Published by DC Comics
Review by Matthew Sibley
‘Rama Rating: 9 out of 10

One of the many potential pleasures of a long-running series is seeing various elements build upon one another. This can come from seeing a writer or artist become more settled within the world they’ve become immersed in and subsequently finding their footing to tell the story with a more assured level of confidence. Or in the way that the plot builds towards its end-game as the established pieces on the board gets shifted around when everything gets shaken up. Or through callbacks, both visual and verbal that show how far things have come.

Batman #59 is an example of all these qualities from the opening panel, one of Arkham Asylum. It recalls the ninth issue of the series –– wherein the Caped Crusader put together a team that could break into Santa Prisca, and where writer Tom King’s run really got going –– though both have different approaches to their establishing shot. There, Mikel Janín was able to languish in the exterior setting with a two-page splash that was arch, moody and oppressive.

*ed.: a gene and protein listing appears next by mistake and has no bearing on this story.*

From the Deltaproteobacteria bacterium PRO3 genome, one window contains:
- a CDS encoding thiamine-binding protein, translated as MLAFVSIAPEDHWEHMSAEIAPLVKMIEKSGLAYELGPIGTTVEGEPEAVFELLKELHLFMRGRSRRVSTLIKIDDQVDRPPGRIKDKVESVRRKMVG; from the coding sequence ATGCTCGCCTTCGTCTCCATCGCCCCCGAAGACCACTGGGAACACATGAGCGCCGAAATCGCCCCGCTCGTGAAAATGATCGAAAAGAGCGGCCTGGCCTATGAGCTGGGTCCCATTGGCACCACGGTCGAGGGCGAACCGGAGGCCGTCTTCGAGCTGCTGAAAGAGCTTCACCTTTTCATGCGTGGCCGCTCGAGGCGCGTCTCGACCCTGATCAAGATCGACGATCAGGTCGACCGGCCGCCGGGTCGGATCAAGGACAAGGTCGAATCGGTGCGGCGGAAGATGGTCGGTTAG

Over two years later, Janín and colorist Jordie Bellaire approach the building with a perspective that’s lower down, as if lying on the ground outside the gates, Batman looming just to the left. It takes up about half a page, with another panel, depicting the gate being kicked open, overlaid and overlapping. It shows how much has changed in the two years since Issue #9. Then he ventured inside with the intention of helping Gotham Girl.

Now? He’s there for Bane, and he’s in no mood to wait for visiting hours.